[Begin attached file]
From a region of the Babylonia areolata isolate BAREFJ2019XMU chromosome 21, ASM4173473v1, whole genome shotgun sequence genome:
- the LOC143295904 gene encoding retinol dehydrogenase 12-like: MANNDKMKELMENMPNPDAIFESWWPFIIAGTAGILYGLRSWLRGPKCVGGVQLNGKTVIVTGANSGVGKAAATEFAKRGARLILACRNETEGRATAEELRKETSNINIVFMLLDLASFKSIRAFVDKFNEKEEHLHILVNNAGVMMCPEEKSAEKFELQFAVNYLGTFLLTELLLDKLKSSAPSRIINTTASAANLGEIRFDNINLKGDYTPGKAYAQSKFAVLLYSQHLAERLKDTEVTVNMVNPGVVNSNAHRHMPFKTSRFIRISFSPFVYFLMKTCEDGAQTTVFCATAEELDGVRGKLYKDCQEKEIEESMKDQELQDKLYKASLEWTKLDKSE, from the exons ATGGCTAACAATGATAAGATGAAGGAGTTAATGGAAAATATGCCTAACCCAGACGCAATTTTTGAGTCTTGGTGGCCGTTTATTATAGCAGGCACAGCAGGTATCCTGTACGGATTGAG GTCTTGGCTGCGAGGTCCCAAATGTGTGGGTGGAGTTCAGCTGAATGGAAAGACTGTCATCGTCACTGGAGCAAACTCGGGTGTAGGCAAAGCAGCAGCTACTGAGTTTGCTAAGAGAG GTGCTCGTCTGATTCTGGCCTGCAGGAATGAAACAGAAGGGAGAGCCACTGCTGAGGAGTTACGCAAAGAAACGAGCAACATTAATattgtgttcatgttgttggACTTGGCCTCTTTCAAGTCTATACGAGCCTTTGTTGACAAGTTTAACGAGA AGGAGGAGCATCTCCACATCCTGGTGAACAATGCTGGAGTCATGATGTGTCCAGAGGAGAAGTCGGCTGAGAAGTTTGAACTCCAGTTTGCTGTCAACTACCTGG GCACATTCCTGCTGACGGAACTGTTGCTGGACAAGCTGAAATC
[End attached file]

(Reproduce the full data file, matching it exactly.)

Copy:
From a region of the Babylonia areolata isolate BAREFJ2019XMU chromosome 21, ASM4173473v1, whole genome shotgun sequence genome:
- the LOC143295904 gene encoding retinol dehydrogenase 12-like: MANNDKMKELMENMPNPDAIFESWWPFIIAGTAGILYGLRSWLRGPKCVGGVQLNGKTVIVTGANSGVGKAAATEFAKRGARLILACRNETEGRATAEELRKETSNINIVFMLLDLASFKSIRAFVDKFNEKEEHLHILVNNAGVMMCPEEKSAEKFELQFAVNYLGTFLLTELLLDKLKSSAPSRIINTTASAANLGEIRFDNINLKGDYTPGKAYAQSKFAVLLYSQHLAERLKDTEVTVNMVNPGVVNSNAHRHMPFKTSRFIRISFSPFVYFLMKTCEDGAQTTVFCATAEELDGVRGKLYKDCQEKEIEESMKDQELQDKLYKASLEWTKLDKSE, from the exons ATGGCTAACAATGATAAGATGAAGGAGTTAATGGAAAATATGCCTAACCCAGACGCAATTTTTGAGTCTTGGTGGCCGTTTATTATAGCAGGCACAGCAGGTATCCTGTACGGATTGAG GTCTTGGCTGCGAGGTCCCAAATGTGTGGGTGGAGTTCAGCTGAATGGAAAGACTGTCATCGTCACTGGAGCAAACTCGGGTGTAGGCAAAGCAGCAGCTACTGAGTTTGCTAAGAGAG GTGCTCGTCTGATTCTGGCCTGCAGGAATGAAACAGAAGGGAGAGCCACTGCTGAGGAGTTACGCAAAGAAACGAGCAACATTAATattgtgttcatgttgttggACTTGGCCTCTTTCAAGTCTATACGAGCCTTTGTTGACAAGTTTAACGAGA AGGAGGAGCATCTCCACATCCTGGTGAACAATGCTGGAGTCATGATGTGTCCAGAGGAGAAGTCGGCTGAGAAGTTTGAACTCCAGTTTGCTGTCAACTACCTGG GCACATTCCTGCTGACGGAACTGTTGCTGGACAAGCTGAAATC